the details

by d

curious. i first became aware of this when i went to sausalito. i’m
sure it’d been an experience, just i’d never verbalized it,
conceptualized it in this way.

happened again just a while ago, when i went for my lunch-time walk.
this time, camera in hand, towards the embarcadero. which is a bit of
a walk away now.

it might be because of the way i look at things. maybe everyone sees it the same way, just i perceive it differently. seems like an oxymoron, but it’s possible. perception varies in a multi-dimensional manner, it’s not just one way or another.

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when you speak, it is fish

by unrulyasides

when you speak, it is fish. and buildings and nylon loop carpet.

you and i sat facing each other across a lunch table at the portland public market in maine. you were opening your mouth and words were coming out: you were trying to tell me a story, and to show you respect it was important i get it. i’d been trying the entire time we were together to listen to you, the way you needed to be listened to. but trying to listen to your words, the confusing sounds against ear and sine-wave variations of speech, i was aware of everything except what you were saying. as you moved your lips, i saw this:

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What happened to me :: Patrick’s story

by Patrick Ridge

My childhood, upon mature consideration, can best be described as catastrophic. I won’t go into the details, and I have heard of children less fortunate than myself, but catastrophic is an apt word taken all in all. The aspect which most stands out for me today is the way my experience was shaped by my borderline autistic condition, Aspergers Syndrome. I will refer to Aspergers as AS for the sake of brevity. For my purposes AS is best described by the phrase “standing behind the door when the instructions were passed out”. After some thirty years have gone by and I have developed some mental and emotional “tools” to compensate for my condition, I can specify a little better what the differences, the symptoms are that created this condition, but for a child of ages five through thirteen I was quite unclear on what was different about me. The effect was that everyone was behaving in a manner similar to each other, as though responding to cues that I was not receiving. Today I know that this is a form of brain damage, neural scarring that has eliminated certain parts of my perception enjoyed by most people. Those parts of my perception that are missing have to do with understanding social cues; the problem is thus reduced to its elemental form.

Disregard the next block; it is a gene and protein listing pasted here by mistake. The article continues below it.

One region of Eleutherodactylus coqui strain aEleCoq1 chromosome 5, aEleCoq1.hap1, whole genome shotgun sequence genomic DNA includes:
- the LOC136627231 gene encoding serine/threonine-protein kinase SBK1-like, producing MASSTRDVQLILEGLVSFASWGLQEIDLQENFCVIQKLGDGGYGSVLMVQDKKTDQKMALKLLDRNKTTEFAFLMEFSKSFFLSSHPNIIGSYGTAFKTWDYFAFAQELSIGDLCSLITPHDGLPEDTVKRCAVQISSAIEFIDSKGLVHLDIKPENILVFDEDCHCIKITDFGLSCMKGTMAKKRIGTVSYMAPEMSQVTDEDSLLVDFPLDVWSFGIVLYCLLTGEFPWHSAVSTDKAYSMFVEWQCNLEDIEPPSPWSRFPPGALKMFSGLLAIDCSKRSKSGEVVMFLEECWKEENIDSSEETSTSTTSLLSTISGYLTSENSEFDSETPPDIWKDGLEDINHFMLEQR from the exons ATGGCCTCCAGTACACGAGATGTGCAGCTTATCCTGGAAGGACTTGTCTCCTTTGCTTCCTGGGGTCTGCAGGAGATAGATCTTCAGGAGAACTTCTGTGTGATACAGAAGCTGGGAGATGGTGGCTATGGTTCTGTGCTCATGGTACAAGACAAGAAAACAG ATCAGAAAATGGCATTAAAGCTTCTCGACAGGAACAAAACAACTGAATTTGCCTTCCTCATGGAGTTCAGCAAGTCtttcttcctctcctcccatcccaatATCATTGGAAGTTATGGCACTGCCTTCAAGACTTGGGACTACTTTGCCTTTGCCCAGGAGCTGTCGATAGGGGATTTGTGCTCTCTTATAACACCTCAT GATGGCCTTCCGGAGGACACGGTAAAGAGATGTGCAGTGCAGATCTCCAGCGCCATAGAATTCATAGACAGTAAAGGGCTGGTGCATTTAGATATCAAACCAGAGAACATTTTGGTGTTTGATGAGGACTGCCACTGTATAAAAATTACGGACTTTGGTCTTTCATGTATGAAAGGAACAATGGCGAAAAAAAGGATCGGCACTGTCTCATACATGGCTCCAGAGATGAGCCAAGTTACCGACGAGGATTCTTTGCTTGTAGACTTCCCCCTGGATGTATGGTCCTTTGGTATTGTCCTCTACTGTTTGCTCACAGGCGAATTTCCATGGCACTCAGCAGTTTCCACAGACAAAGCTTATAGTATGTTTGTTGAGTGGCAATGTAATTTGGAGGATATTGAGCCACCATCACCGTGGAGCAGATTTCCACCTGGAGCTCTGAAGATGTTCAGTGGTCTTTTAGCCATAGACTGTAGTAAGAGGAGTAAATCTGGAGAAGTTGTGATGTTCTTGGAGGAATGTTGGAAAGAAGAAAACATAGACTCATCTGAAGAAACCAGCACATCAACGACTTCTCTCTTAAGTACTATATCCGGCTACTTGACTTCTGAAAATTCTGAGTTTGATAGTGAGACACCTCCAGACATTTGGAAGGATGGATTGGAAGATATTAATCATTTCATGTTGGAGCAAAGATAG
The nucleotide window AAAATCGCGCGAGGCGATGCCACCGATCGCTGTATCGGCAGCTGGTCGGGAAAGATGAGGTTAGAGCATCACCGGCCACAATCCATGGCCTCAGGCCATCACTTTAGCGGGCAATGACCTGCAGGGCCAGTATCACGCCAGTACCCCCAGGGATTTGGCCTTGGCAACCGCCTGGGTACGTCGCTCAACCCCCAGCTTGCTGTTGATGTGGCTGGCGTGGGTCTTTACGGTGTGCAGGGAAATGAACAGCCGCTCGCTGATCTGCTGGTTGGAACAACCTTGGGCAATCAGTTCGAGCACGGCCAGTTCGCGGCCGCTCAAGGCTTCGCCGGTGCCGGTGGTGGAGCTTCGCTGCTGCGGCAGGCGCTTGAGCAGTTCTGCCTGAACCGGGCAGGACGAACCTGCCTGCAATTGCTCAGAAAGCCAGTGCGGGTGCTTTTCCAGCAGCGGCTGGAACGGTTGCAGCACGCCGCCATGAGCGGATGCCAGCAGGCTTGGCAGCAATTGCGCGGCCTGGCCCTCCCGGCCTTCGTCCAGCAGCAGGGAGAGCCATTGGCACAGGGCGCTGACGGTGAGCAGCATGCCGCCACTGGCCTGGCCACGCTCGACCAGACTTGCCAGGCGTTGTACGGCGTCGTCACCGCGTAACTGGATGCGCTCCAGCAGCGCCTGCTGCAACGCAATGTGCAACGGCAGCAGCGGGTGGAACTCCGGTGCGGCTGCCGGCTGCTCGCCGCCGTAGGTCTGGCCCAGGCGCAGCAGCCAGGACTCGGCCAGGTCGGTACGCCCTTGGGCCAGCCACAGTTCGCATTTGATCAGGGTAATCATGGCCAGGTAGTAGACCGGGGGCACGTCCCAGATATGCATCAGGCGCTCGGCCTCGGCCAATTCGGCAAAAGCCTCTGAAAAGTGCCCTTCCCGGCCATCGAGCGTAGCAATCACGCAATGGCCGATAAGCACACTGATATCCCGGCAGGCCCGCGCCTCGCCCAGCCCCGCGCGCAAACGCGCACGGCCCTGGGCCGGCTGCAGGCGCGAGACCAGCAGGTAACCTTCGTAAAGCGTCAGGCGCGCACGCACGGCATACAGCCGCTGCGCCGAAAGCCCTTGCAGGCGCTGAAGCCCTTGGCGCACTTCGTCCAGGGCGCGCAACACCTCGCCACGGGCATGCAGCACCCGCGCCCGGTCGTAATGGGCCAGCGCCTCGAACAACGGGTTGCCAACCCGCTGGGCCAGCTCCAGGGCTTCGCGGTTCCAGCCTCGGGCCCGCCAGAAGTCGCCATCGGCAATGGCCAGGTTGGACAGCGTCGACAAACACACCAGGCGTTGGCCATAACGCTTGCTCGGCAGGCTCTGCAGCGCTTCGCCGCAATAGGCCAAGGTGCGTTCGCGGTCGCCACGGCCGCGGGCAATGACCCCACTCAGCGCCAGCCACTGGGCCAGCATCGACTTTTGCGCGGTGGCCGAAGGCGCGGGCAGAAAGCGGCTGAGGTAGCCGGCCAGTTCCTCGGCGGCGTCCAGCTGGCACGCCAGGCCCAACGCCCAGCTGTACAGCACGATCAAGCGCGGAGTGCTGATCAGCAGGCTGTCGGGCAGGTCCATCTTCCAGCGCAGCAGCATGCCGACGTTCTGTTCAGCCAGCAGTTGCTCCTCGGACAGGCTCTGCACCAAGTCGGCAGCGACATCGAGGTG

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New Design

I am trying out a new design that uses CSS for layout, which is something I have wanted to change about this site for a long time. I’ve been working on a css version of the ‘red brick’ design on and off, but I like this one better and it has the advantage of being …

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